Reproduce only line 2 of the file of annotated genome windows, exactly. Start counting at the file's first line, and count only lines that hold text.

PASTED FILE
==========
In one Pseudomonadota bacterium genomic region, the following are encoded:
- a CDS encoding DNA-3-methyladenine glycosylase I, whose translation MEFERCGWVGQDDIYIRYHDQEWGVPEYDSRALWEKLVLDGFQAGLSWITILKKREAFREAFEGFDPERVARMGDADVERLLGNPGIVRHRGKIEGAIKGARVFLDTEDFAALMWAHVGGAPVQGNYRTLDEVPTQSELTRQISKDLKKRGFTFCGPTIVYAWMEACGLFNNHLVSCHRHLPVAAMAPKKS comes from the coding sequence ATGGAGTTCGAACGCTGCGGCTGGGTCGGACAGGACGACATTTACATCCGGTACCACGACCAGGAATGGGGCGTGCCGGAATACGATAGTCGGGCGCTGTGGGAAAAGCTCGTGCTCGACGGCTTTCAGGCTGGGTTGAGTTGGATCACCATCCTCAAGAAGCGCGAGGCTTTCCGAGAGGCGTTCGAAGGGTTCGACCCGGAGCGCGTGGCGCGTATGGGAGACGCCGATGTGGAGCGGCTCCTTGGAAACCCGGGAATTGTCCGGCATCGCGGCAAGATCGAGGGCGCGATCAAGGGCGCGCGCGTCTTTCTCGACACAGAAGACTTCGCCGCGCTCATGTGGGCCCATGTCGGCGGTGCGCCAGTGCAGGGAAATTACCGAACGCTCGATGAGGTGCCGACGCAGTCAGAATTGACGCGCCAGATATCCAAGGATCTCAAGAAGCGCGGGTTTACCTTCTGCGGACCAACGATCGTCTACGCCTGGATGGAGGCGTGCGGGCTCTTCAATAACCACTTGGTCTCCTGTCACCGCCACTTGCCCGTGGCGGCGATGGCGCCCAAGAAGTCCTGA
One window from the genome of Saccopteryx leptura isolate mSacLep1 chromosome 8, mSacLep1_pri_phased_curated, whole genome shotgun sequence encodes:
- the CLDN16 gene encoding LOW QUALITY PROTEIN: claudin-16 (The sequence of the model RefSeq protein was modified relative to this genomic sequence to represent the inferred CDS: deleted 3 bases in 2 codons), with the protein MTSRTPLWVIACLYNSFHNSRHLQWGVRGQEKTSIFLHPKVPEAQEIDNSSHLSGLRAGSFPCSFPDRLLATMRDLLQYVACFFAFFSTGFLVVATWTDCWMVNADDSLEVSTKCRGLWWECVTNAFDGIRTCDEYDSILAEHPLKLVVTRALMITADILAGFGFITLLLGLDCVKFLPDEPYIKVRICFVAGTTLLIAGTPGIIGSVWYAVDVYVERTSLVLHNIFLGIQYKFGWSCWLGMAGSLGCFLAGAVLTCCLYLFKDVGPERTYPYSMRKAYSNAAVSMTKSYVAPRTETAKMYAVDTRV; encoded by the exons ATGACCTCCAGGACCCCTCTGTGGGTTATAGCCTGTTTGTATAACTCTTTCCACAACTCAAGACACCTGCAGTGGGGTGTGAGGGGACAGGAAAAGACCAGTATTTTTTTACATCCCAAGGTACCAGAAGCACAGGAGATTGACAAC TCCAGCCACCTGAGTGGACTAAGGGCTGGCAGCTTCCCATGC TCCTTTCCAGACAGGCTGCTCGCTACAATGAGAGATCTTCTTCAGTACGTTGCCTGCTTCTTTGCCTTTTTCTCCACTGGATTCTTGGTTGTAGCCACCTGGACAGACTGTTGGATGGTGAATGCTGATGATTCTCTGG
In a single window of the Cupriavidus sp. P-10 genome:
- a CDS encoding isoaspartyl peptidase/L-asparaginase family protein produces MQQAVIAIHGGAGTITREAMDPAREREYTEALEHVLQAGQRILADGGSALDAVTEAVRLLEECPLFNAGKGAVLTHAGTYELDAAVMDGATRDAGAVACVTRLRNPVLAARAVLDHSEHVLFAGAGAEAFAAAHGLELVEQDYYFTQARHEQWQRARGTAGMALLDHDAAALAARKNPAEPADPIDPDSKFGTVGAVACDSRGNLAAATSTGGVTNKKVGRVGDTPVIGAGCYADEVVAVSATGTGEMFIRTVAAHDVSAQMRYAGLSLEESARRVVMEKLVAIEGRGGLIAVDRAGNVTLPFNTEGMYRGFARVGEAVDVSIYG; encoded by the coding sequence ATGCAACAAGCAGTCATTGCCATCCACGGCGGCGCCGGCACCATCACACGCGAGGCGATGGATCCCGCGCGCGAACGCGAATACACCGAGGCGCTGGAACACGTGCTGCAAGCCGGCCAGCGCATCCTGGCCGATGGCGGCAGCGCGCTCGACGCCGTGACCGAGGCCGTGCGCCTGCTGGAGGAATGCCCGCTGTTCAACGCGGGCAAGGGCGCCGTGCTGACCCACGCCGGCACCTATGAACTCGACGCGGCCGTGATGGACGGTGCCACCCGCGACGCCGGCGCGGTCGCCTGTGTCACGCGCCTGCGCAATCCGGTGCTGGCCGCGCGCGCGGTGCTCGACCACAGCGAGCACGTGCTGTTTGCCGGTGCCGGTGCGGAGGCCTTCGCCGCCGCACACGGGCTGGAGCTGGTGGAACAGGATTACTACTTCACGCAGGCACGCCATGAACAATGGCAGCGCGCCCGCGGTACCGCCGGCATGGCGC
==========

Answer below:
- a CDS encoding DNA-3-methyladenine glycosylase I, whose translation MEFERCGWVGQDDIYIRYHDQEWGVPEYDSRALWEKLVLDGFQAGLSWITILKKREAFREAFEGFDPERVARMGDADVERLLGNPGIVRHRGKIEGAIKGARVFLDTEDFAALMWAHVGGAPVQGNYRTLDEVPTQSELTRQISKDLKKRGFTFCGPTIVYAWMEACGLFNNHLVSCHRHLPVAAMAPKKS comes from the coding sequence ATGGAGTTCGAACGCTGCGGCTGGGTCGGACAGGACGACATTTACATCCGGTACCACGACCAGGAATGGGGCGTGCCGGAATACGATAGTCGGGCGCTGTGGGAAAAGCTCGTGCTCGACGGCTTTCAGGCTGGGTTGAGTTGGATCACCATCCTCAAGAAGCGCGAGGCTTTCCGAGAGGCGTTCGAAGGGTTCGACCCGGAGCGCGTGGCGCGTATGGGAGACGCCGATGTGGAGCGGCTCCTTGGAAACCCGGGAATTGTCCGGCATCGCGGCAAGATCGAGGGCGCGATCAAGGGCGCGCGCGTCTTTCTCGACACAGAAGACTTCGCCGCGCTCATGTGGGCCCATGTCGGCGGTGCGCCAGTGCAGGGAAATTACCGAACGCTCGATGAGGTGCCGACGCAGTCAGAATTGACGCGCCAGATATCCAAGGATCTCAAGAAGCGCGGGTTTACCTTCTGCGGACCAACGATCGTCTACGCCTGGATGGAGGCGTGCGGGCTCTTCAATAACCACTTGGTCTCCTGTCACCGCCACTTGCCCGTGGCGGCGATGGCGCCCAAGAAGTCCTGA